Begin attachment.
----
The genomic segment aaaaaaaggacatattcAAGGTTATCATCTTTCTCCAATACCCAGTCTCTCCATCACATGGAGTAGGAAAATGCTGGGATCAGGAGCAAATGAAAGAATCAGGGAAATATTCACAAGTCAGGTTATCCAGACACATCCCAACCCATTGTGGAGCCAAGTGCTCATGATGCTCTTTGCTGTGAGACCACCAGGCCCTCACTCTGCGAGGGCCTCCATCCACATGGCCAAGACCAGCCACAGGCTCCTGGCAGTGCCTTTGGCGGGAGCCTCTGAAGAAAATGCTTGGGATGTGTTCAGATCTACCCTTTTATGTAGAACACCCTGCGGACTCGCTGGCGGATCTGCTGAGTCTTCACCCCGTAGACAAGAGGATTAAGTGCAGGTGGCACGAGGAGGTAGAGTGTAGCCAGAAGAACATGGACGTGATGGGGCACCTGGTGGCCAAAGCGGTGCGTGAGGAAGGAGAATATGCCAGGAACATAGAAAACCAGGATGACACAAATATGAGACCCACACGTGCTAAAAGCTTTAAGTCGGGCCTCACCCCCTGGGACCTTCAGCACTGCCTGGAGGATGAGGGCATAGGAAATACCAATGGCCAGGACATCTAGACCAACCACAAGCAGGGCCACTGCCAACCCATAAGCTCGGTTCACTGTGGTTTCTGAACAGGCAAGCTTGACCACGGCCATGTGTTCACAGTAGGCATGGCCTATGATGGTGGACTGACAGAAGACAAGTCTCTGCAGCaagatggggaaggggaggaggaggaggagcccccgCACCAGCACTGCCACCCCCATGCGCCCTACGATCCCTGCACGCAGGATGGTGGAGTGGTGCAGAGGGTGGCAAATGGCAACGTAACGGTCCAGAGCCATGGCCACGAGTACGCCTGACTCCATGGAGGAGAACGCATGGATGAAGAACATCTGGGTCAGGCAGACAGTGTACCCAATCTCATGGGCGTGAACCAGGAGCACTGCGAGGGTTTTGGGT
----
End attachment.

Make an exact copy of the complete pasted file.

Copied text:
The genomic segment aaaaaaaggacatattcAAGGTTATCATCTTTCTCCAATACCCAGTCTCTCCATCACATGGAGTAGGAAAATGCTGGGATCAGGAGCAAATGAAAGAATCAGGGAAATATTCACAAGTCAGGTTATCCAGACACATCCCAACCCATTGTGGAGCCAAGTGCTCATGATGCTCTTTGCTGTGAGACCACCAGGCCCTCACTCTGCGAGGGCCTCCATCCACATGGCCAAGACCAGCCACAGGCTCCTGGCAGTGCCTTTGGCGGGAGCCTCTGAAGAAAATGCTTGGGATGTGTTCAGATCTACCCTTTTATGTAGAACACCCTGCGGACTCGCTGGCGGATCTGCTGAGTCTTCACCCCGTAGACAAGAGGATTAAGTGCAGGTGGCACGAGGAGGTAGAGTGTAGCCAGAAGAACATGGACGTGATGGGGCACCTGGTGGCCAAAGCGGTGCGTGAGGAAGGAGAATATGCCAGGAACATAGAAAACCAGGATGACACAAATATGAGACCCACACGTGCTAAAAGCTTTAAGTCGGGCCTCACCCCCTGGGACCTTCAGCACTGCCTGGAGGATGAGGGCATAGGAAATACCAATGGCCAGGACATCTAGACCAACCACAAGCAGGGCCACTGCCAACCCATAAGCTCGGTTCACTGTGGTTTCTGAACAGGCAAGCTTGACCACGGCCATGTGTTCACAGTAGGCATGGCCTATGATGGTGGACTGACAGAAGACAAGTCTCTGCAGCaagatggggaaggggaggaggaggaggagcccccgCACCAGCACTGCCACCCCCATGCGCCCTACGATCCCTGCACGCAGGATGGTGGAGTGGTGCAGAGGGTGGCAAATGGCAACGTAACGGTCCAGAGCCATGGCCACGAGTACGCCTGACTCCATGGAGGAGAACGCATGGATGAAGAACATCTGGGTCAGGCAGACAGTGTACCCAATCTCATGGGCGTGAACCAGGAGCACTGCGAGGGTTTTGGGT